The British Hospitality Association, Travelodge and Whitbread are among a number of leading hospitality businesses and industry bodies that have united to urge the Government to slash the rate of VAT for the tourism sector to five per cent.
To mark the start of English Tourism Week, the various hospitality and tourism businesses have signed a letter to Chancellor George Osborne, pressing for the reduced VAT rate ahead of the budget later this month.
“Tourism and hospitality is a great British success story,” said Nick Varney, chief executive of Merlin Entertainments – one of the letter’s signatories. “We offer accessible employment in difficult times, and securing this VAT cut will help provide young people with jobs when one in five 16-25 year olds are currently unemployed."
Thomas Dubaere, managing director of Accor UK and Ireland - another company to add its name to the letter - added: “A reduction in VAT will help our industry to prosper and continue to grow. The hospitality sector is one of the biggest employers in the UK and a VAT cut would support its development in terms of network growth, job creation and investment in people.
"In turn, this boosts the economy and creates a skilled workforce which are steps in the right direction in the current climate.”
It is argued that lowering the rate from the current rate of 20 per cent would drive employment and tax revenue in the UK. Research by Deloitte has shown that a VAT cut would generate 79,000 jobs and contribute an additional £2.6bn to the Exchequer over the next decade.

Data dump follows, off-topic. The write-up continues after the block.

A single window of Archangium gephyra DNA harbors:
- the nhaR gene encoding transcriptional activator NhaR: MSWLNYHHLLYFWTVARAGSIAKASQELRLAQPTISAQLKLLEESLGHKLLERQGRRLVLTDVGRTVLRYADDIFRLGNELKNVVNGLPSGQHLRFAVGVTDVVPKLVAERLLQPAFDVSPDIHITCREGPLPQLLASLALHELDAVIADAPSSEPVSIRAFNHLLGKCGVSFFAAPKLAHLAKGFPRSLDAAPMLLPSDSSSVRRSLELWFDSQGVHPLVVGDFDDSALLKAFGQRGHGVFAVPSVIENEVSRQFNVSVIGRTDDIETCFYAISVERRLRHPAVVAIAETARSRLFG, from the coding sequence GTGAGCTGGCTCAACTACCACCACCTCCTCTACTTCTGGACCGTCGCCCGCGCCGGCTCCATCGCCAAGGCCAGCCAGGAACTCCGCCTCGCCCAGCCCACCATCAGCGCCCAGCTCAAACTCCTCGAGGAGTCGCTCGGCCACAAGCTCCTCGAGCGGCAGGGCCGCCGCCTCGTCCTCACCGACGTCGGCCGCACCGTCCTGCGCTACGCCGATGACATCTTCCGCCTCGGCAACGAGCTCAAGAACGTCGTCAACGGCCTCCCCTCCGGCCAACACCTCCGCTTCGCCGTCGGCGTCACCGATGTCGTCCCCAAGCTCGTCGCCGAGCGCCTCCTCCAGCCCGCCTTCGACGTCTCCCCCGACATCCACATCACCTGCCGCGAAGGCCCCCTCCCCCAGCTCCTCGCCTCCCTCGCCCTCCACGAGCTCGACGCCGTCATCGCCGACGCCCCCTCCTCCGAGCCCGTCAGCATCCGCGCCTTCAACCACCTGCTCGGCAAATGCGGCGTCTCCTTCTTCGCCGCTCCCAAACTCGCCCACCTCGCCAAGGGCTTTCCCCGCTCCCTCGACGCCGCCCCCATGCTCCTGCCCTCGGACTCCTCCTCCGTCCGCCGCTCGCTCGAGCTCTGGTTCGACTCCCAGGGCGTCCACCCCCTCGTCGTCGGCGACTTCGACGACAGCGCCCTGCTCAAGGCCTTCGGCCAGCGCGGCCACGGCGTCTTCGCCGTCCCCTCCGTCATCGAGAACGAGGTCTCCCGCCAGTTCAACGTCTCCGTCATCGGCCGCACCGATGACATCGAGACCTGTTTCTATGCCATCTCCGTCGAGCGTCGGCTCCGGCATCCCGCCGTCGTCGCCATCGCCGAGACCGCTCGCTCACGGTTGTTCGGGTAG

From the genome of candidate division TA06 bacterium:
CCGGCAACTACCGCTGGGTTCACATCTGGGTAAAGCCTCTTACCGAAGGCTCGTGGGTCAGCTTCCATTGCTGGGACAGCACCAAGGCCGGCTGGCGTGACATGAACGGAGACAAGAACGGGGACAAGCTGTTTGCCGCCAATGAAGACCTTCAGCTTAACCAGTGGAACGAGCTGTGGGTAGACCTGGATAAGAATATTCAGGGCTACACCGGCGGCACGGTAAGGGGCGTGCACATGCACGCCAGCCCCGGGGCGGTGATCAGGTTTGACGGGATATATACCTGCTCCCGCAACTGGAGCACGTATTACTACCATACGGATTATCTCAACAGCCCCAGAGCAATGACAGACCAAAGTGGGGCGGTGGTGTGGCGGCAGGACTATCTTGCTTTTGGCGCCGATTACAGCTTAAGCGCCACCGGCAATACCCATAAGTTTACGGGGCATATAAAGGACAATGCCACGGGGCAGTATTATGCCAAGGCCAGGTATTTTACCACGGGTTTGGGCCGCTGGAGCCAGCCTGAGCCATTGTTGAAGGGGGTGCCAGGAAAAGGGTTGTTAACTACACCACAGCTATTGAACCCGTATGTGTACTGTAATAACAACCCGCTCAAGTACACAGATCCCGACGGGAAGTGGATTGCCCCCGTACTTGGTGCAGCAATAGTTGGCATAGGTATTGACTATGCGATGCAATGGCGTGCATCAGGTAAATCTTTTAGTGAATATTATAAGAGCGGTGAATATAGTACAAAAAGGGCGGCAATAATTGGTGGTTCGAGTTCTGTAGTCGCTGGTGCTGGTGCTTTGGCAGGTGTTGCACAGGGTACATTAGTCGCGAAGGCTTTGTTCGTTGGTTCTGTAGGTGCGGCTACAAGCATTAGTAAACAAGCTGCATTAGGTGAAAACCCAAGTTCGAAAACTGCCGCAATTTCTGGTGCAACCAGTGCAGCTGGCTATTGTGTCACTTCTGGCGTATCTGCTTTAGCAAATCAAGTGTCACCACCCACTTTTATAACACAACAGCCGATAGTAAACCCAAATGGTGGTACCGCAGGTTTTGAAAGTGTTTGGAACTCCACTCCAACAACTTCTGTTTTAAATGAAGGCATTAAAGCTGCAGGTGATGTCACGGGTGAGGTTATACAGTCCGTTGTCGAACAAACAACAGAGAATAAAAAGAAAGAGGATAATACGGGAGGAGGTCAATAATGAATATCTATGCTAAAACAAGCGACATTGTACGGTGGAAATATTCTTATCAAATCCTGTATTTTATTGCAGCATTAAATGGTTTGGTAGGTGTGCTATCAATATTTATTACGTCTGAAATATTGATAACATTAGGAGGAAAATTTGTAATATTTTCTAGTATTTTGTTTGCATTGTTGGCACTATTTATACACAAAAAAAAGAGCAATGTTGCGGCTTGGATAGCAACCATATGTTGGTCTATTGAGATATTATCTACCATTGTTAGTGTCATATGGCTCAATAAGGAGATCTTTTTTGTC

Other leading figures and industry bodies that have signed the letter include:
- Alan Parker, president, British Hospitality Association
- Ufi Ibrahim, chief executive, British Hospitality Association
- John Cook, chief executive officer, Bourne Leisure Group Limited
- Rhys Roberts, chairman, Best Western GB
- Andy Harrison, chief executive, Whitbread
- Simon Vincent, area president Europe, Hilton Worldwide
- Thomas Dubaere, managing director, Accor UK and Ireland
- Amanda Thompson, managing director, Blackpool Pleasure Beach
- Jeremy Reed, chief executive, British Association of Leisure Parks, Piers and Attractions
Travelodge urges MPs
Meanwhile, budget hotel chain Travelodge has also called on MPs with large tourism sectors in their constituency to stand up for the industry in the House of Commons and enact the legislative reforms needed to help the sector grow.
Chief executive Guy Parsons has written to 50 MPs, urging them to use their position in the House of Commons to ask for:
- The reduction in the rate of VAT to five per cent
- An amendment in the Schengen Visa arrangements to make the UK an attractive destination for Chinese tourists.
“Despite being the fifth largest industry in Britain tourism is virtually neglected in the House of Commons,” said Parsons. “We are one of the few sectors of the economy that can quickly create meaningful jobs and help to pull the country out of its present difficulty.
“To truly be able to do this, we need MPs who will stand up and champion tourism’s cause. Reducing VAT to five per cent for tourism businesses and relaxing the Schengen Visa arrangements for Chinese tourists would send a message out that the Government is now firmly on our side.”
Last week, BigHospitality reported that Jaques Borel’s VAT Club has redesigned its logo to represent a new focus, emphasising the boost to jobs that the VAT cut could bring.